Tohoku’s nature reveals her beauty and wonder as we head to Zao National Park and the 5 star Chikusenso Mt Zao Onsen Resort & Spa in Miyagi prefecture. With only 32 rooms it is a boutique lodging of understated luxury and opulence. Acclaimed architect Yukio Hashimoto is true to his goal “to design not the material, but the ambience” as the wonderful use of space, locally sourced chestnut flooring, Japanese stucco walls (wara juraku), richly woven soft furnishings, Towada stone quarried from Aomori and the impressive Bonshō (Buddhist bell) in the library lounge area immediately impress upon me that this is the height of Japanese design and style whilst maintaining a traditional feel in harmony with the lush green surrounding.
A memorable kaiseki banquet at the refined Kamajin restaurant in a semi-private dining room is nothing short of culinary indulgence as Head Chef Kiyakazu Naoi presents each of the delectable 9 courses like a piece of fine art that, but for my insatiable appetite, seem a shame to eat. From Sendai beef to sweet fish to a surprisingly delicate bite sized meat pie it was an outstanding feast of Japan’s highest form of cuisine. Of course accompanying such a meal with a fine bottle of La Forge Estate Chardonnay from Languedoc, France seemed only natural, though sake would probably have been more appropriate.
Ensconced within 16 acres of heavily forested bamboo, maple and water oak within the Zao National Park it’s an exceptional place for relaxation, reflection and appetite.
Chikusenso is probably not the place to take the kids, but the nearby Miyagi Zao Kokeshi Museum in Tōgatta Onsen certainly is. The large museum is home to over 5,000 intricately painted kokeshi dolls from all over Japan and other hand crafted items, and offers the opportunity to paint your own Tōgatta style kokeshi doll, which was actually a lot more fun than it initially sounded. Under the watchful and guiding eye of a master artisan we slowly and gently paint her petite face, ornate headpiece and a green and red kimono adorned with flowers, to create our own bespoke kokeshi. Traditionally adored by girls, whilst the boys had fun spinning tops, the origins of kokeshi date back to this area of Tohoku during the middle of the Edo Period, some 283 years ago, created by skilled woodworkers to sell as souvenirs to onsen visitors.
Whether it’s the unique ruggedness of Mt Zao or the unique kokeshi of Tōgatta, Miyagi prefecture also lays claim to the unique honour of having one of Japan’s three most scenic spots – Matsushima. Haiku poetry master Bashō Matsuo famously lost for words to describe the sheer beauty and wonder of Matsushima is said to have penned “Matsushima ya, a a Matsushima ya, Matsushima ya”. It’s an astonishing archipelago of 260 pine covered islets within the protected Matsushima Bay, half an hour north of Sendai, which escaped relatively unscathed from the 2011 tsunami. The view is wonderful from every angle, be it high at Saigyo Modoshi no Matsu lookout park, through the windows of Taritsu-an Restaurant feasting on scallops, fried oysters and tempura sea eel, partaking in a time honoured tea ceremony shore side at Kanrantei or on one of the tourist boats that cruise the bay.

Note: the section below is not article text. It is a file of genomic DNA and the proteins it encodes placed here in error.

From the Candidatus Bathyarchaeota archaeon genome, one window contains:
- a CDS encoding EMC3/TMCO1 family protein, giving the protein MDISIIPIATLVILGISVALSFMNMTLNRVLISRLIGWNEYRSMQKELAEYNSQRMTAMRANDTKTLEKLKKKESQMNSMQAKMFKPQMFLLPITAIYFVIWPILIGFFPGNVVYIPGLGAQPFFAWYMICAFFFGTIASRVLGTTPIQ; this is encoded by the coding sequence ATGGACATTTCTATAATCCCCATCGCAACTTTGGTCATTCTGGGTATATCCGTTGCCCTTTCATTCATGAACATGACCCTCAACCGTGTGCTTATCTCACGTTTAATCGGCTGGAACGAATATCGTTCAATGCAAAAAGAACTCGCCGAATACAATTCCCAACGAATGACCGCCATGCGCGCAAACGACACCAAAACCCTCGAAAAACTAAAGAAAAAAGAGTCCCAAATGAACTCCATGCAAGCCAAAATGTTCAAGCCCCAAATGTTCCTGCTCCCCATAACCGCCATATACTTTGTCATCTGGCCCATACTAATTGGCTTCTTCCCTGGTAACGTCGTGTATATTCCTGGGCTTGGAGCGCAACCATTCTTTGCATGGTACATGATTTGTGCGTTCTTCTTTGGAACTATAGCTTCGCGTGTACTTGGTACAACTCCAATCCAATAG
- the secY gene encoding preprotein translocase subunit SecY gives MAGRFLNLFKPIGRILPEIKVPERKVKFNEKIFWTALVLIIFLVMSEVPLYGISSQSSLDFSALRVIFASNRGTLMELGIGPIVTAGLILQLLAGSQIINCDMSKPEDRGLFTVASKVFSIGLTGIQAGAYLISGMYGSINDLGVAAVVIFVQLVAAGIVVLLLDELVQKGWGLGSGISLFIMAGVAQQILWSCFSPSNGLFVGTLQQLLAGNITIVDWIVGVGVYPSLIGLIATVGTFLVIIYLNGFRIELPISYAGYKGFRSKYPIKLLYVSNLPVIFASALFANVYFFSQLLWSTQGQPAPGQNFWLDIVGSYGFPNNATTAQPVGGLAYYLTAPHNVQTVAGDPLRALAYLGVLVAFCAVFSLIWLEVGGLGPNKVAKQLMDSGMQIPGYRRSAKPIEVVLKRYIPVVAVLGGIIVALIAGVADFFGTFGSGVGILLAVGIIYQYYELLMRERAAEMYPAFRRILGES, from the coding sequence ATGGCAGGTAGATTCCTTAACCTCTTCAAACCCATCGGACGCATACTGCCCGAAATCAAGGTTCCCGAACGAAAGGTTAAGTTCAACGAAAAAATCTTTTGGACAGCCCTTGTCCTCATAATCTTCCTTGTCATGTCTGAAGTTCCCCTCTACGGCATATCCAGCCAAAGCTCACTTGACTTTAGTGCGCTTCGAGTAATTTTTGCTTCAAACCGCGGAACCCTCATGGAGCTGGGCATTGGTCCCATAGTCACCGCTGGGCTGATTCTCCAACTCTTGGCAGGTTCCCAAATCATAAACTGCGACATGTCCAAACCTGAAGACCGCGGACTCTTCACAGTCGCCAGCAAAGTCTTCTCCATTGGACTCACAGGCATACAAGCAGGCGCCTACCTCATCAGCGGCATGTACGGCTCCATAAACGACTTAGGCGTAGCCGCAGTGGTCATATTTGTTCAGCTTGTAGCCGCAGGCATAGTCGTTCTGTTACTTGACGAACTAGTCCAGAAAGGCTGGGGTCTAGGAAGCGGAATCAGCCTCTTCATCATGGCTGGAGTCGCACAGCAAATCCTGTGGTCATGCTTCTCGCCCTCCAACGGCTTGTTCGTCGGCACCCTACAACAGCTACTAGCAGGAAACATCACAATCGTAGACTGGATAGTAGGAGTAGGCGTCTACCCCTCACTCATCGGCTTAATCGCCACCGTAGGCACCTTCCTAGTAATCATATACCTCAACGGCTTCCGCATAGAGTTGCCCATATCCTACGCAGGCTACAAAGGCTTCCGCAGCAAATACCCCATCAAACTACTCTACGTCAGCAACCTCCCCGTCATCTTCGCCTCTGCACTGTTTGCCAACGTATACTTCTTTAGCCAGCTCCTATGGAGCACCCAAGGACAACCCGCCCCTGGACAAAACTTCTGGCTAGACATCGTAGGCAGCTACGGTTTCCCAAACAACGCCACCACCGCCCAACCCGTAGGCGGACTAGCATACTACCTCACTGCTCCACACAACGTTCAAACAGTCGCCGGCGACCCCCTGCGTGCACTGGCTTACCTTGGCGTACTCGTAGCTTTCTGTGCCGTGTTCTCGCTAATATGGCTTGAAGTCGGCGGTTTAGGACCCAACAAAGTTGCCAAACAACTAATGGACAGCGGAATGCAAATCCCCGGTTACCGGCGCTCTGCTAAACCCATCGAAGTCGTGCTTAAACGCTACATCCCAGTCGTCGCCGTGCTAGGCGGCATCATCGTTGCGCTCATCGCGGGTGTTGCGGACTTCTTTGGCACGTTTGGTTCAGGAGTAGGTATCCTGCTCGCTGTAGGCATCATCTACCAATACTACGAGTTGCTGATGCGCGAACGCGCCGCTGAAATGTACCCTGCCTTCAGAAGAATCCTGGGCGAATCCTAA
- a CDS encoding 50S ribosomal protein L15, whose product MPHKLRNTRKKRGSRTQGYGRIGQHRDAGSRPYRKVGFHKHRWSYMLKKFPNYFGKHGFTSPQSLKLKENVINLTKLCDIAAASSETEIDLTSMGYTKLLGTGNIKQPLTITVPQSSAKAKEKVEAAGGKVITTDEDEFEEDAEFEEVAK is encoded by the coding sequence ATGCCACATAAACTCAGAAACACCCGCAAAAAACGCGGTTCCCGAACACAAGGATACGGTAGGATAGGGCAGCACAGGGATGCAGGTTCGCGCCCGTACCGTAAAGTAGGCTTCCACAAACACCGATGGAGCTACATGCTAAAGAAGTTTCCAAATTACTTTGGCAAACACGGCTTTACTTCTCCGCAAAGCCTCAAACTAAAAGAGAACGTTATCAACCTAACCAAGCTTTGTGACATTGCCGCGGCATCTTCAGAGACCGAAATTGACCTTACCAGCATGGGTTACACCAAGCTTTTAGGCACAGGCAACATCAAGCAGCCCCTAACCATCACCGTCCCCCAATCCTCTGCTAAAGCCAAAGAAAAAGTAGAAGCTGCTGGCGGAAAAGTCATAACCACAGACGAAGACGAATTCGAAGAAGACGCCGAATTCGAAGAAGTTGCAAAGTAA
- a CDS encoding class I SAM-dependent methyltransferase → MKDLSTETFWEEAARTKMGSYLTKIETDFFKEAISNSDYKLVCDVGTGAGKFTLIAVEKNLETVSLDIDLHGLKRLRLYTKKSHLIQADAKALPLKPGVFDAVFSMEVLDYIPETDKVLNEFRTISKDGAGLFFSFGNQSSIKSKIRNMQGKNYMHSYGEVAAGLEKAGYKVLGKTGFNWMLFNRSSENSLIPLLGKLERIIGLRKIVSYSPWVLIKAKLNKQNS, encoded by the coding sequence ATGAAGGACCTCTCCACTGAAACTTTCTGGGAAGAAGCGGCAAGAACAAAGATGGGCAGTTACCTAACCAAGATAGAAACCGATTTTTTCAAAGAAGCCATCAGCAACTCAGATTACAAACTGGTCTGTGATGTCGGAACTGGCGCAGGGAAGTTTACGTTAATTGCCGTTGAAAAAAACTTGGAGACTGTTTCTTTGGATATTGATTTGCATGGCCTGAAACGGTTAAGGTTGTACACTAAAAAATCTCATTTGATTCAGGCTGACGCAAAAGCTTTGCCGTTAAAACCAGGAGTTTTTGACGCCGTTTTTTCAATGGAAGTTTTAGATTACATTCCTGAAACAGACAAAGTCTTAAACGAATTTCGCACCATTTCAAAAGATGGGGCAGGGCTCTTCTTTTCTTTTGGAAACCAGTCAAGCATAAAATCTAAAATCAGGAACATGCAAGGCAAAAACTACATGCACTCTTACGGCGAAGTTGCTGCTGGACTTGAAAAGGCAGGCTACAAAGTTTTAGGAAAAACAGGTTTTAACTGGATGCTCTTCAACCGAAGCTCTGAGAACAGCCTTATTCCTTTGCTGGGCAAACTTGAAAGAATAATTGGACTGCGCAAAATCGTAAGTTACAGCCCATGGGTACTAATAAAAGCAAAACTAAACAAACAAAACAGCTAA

The amazing beauty extends on shore to within the grounds of the Zuigan-ji Buddhist Temple which boasts manicured gardens, traditional buildings and a collection of exquisite gold plated panels dating back to the 17th century depicting intricate scenes of nature, such as hawks hunting white herons and scampering rabbits to chrysanthemums, pine and cherry trees blooming to regal peacocks and proud roosters painted by Hasegawa Toin, Sakuma Sakyo and others. The tile covered Hōjō, built of zelkova, cyprus and cedar by 130 master craftsmen was commissioned by Lord Date Masamune and declared a National Treasure in 1953.
Another National Treasure and personal highlight was Hiraizumi in Iwate prefecture – one of the prettiest towns I’ve ever had the pleasure of visiting. To walk this quaint town with its expansive public spaces, shrines and temples, ornamental ponds, productive rice paddies, archaeological sites, heavenly parks, manicured gardens, breathing the fresh floral scented air to the tunes of birds singing, children playing and irrigation trickling is a sensory delight. The calming soulfulness of this place rested my mind and raised my spirit and is the idyllic backdrop to five UNESCO World Heritage sites representing the Buddhist Pure Land.
The magical Chūson- ji Temple occupies 284 acres of gently undulating forest with a complex of well-preserved buildings, lush greenery and the amazing Konjikidō (Golden Hall) nestled within a wood of giant maples and cyprus standing guard like sentinels. Completed in 1124 by the Ōshu Fujiwara warrior clan the 5 x 5m structure is blanketed in resplendent gold leaf shining on the walls, floors, ceiling and eaves. Amida, Buddha of Infinite Light, adorns the central altar and golden peacocks, elaborate paintings, scenes of nature, statues and inlaid mother-of-pearl decorate the first architectural structure in Japan to be designated a National Treasure. Pilgrims solemnly make offerings and bow their heads whilst an orange and black robed monk quietly recites prayers.
Nearby Mōtsū-ji Temple with one of Japan’s last pure land gardens centred around a large ornamental pond was awash with a rainbow of colour playing host to an iris festival which was a pure delight for a garden lover like myself.